In 1604, a North American fur trade monopoly was granted to Pierre Du Gua, Sieur de Mons .  The fur trade became one of the main economic ventures in North America.  Du Gua led his first colonization expedition to an island located near the mouth of the St. Croix River . Among his lieutenants was a geographer named Samuel de Champlain , who promptly carried out a major exploration of the northeastern coastline of what is now the United States.  In the spring of 1605, under Samuel de Champlain, the new St. Croix settlement was moved to Port Royal (today's Annapolis Royal, Nova Scotia ).  Samuel de Champlain also landed at Saint John Harbour on June 24, 1604 (the feast of St. John the Baptist) and is where the city of Saint John, New Brunswick and the Saint John River gets its name. 
Salmon was the primary food source for the First Nations of the Plateau. Even the Tahltan hunters of the north assembled each spring at the fishing places to await the arrival of the first salmon. People used dip nets and built weirs in the shallows of swift waters to trap schools of fish. Of the thousands of salmon caught each year, a very small proportion was eaten fresh. The remainder was cleaned, smoked and stored for winter in underground pits lined with birch bark. Wild vegetable foods—chiefly roots and berries—also formed an important part of the diet of the Plateau First Nations, particularly the Interior Salish.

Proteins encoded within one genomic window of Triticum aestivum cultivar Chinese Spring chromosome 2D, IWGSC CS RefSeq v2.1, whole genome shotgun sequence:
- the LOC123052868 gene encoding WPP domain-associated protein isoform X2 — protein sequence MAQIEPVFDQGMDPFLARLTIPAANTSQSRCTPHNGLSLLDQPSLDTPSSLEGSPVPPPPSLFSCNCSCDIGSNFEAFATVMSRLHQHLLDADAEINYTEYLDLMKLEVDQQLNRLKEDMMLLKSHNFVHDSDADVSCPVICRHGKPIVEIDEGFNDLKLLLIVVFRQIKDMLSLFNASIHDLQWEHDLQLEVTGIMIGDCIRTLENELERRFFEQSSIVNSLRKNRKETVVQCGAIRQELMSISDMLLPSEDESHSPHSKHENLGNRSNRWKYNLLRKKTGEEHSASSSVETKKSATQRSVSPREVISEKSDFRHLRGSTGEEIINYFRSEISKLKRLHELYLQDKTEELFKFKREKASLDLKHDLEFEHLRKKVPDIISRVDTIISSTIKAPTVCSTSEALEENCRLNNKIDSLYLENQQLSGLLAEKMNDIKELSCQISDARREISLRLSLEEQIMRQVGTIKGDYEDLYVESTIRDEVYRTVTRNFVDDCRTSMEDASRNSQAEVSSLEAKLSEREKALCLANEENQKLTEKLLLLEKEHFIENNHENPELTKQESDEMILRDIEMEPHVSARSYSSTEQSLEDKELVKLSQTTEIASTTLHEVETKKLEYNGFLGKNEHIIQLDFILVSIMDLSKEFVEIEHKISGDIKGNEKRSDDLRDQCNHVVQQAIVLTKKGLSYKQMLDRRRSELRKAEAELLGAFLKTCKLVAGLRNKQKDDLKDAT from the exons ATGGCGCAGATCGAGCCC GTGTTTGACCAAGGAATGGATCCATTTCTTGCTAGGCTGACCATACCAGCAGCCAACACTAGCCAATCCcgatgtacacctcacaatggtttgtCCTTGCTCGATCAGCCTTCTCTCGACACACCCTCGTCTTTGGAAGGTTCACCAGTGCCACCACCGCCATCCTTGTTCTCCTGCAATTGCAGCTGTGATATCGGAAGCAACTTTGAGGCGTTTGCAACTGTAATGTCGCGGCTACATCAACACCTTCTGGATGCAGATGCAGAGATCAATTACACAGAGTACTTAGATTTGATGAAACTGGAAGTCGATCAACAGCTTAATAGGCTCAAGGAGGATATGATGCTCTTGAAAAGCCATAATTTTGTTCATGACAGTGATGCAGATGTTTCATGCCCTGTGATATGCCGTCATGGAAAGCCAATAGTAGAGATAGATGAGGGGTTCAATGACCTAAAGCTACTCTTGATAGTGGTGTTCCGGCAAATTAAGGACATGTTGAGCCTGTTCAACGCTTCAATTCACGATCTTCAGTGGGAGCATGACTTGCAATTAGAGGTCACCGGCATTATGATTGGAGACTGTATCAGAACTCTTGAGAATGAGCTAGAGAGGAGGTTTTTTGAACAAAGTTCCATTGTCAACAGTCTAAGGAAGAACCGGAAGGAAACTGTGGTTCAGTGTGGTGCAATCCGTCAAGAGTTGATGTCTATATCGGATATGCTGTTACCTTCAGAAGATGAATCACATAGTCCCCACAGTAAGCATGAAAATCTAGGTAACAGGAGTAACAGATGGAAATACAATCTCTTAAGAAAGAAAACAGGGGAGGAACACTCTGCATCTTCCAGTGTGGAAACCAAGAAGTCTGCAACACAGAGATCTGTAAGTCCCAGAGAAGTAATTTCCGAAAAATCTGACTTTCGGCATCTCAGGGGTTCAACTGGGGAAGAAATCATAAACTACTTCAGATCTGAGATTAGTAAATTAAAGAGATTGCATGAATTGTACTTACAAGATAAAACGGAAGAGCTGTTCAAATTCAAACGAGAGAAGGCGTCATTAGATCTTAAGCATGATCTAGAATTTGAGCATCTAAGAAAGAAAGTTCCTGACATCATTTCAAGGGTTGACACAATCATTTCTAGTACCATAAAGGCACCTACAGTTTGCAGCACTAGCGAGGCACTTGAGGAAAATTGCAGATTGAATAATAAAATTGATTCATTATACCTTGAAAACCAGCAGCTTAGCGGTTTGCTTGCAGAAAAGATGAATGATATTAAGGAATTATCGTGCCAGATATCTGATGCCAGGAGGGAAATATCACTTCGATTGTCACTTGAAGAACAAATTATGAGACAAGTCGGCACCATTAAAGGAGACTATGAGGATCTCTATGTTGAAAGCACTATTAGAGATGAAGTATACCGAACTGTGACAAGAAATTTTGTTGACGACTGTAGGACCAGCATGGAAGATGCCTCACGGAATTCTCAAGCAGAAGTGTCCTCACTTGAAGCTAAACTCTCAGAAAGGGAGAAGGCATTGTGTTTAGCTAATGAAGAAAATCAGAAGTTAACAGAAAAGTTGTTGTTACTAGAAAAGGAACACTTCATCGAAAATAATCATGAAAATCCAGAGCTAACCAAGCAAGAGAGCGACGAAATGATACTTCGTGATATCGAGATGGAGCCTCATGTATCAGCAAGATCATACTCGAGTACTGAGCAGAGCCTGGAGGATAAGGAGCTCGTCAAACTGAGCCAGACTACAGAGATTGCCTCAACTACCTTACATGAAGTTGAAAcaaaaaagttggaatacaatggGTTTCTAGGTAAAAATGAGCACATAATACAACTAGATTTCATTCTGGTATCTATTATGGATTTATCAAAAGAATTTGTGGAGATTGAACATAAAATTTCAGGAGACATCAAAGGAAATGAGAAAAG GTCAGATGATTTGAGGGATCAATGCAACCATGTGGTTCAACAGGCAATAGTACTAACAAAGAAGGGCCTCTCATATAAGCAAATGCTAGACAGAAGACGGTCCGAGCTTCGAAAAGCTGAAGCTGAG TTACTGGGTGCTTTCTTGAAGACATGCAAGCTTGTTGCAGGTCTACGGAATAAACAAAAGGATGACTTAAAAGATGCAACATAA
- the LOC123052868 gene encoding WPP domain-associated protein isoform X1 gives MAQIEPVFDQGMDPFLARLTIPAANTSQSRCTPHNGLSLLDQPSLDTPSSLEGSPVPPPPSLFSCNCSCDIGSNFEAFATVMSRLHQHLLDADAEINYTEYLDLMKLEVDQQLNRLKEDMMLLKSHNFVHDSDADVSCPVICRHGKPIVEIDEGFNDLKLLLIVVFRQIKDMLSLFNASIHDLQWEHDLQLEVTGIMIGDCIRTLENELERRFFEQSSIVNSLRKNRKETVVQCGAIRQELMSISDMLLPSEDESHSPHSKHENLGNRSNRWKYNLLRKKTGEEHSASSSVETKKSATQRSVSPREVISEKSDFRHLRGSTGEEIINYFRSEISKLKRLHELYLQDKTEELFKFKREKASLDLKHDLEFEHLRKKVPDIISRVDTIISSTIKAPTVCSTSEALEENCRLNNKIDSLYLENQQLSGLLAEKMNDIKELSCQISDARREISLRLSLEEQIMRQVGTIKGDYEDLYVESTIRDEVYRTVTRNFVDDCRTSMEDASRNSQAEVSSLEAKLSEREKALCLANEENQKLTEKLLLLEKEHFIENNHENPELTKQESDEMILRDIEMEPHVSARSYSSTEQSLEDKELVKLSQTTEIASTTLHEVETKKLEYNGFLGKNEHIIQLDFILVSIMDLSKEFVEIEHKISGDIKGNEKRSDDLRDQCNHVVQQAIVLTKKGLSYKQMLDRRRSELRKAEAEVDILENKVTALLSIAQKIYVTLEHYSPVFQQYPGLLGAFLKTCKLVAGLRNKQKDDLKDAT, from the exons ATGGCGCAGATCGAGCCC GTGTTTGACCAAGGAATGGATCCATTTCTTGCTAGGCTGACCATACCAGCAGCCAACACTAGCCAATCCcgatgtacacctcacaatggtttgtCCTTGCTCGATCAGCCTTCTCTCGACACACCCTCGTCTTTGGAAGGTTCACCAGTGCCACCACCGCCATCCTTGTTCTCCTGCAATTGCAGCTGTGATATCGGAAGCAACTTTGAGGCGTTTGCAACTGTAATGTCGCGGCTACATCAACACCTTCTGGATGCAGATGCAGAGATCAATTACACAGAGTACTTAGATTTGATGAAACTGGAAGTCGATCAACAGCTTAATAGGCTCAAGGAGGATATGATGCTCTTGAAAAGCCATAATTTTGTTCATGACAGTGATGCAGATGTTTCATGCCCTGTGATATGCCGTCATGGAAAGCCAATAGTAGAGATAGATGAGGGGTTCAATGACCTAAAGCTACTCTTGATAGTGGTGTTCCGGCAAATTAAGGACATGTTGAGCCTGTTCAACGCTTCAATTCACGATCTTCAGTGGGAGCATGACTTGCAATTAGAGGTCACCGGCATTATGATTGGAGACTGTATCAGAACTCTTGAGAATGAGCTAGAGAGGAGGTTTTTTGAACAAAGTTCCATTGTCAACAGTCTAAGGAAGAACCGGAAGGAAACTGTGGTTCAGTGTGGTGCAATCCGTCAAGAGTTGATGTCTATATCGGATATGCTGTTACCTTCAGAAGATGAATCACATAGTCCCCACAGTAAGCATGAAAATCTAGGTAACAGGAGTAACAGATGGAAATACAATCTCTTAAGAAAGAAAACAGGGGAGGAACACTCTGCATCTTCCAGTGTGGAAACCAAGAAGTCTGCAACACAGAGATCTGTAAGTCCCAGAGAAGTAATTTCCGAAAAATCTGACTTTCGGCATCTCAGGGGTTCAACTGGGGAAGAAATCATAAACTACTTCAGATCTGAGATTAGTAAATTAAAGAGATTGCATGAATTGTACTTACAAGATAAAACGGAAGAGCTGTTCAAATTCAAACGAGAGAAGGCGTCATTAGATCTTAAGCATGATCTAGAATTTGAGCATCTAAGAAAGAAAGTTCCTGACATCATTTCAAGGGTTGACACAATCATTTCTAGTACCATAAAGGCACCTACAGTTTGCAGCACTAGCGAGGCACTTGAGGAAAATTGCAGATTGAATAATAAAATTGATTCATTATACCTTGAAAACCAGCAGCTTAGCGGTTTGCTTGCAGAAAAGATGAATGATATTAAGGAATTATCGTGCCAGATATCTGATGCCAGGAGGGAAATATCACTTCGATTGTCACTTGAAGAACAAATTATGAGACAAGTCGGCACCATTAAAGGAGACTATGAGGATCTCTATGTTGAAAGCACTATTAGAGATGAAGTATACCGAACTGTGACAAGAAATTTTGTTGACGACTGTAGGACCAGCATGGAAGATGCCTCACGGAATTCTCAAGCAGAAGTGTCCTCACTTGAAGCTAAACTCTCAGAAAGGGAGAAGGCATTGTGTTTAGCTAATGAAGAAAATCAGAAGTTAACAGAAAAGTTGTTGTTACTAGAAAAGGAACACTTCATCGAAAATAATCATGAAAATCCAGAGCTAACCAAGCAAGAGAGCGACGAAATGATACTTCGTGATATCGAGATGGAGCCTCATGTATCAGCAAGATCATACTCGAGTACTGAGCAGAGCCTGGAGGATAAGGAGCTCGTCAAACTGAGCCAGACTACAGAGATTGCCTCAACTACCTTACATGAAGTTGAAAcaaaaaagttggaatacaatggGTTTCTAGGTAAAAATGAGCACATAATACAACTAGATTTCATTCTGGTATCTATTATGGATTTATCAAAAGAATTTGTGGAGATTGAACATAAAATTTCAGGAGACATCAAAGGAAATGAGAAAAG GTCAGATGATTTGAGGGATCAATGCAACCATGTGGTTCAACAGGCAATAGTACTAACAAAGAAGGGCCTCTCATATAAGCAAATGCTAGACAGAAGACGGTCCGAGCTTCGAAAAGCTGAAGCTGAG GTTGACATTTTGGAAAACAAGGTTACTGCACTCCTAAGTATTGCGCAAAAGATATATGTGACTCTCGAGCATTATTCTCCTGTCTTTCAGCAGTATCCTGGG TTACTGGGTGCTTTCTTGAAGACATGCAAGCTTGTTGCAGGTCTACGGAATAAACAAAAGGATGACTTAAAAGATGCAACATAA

In 1907, Canadians came out in droves to see a cross-country speaking tour by Rudyard Kipling, who had just won the Nobel Prize in Literature and who owned land in British Columbia. Only six weeks earlier, Vancouver had endured three days of destructive anti-Asian riots, in which thousands of furious white Vancouverites, whipped up by a group calling itself the Asiatic Exclusion League, had destroyed Chinese and Japanese businesses and homes. “Immigration is what you want in the West,” Kipling told his audience in Toronto on October 18. “You must have labourers there. You want immigration, and the best way to keep the yellow man out is to get the white man in. If you keep out the white then you will have the yellow man, for you must have labour. Work must be done, and there is certain work to do which a white man won’t do so long as he can get a yellow man to do it. Pump in the immigrants from the Old Country. Pump them in; England has five millions of people to spare.” The New York Times covered the speech prominently with the headline “Flood Canada with White Men—Kipling.”
A supporter of the opposition National Super Alliance (NASA) wears oranges during a protest calling for the sacking of election board officials involved in August's cancelled presidential vote, in Nairobi, Kenya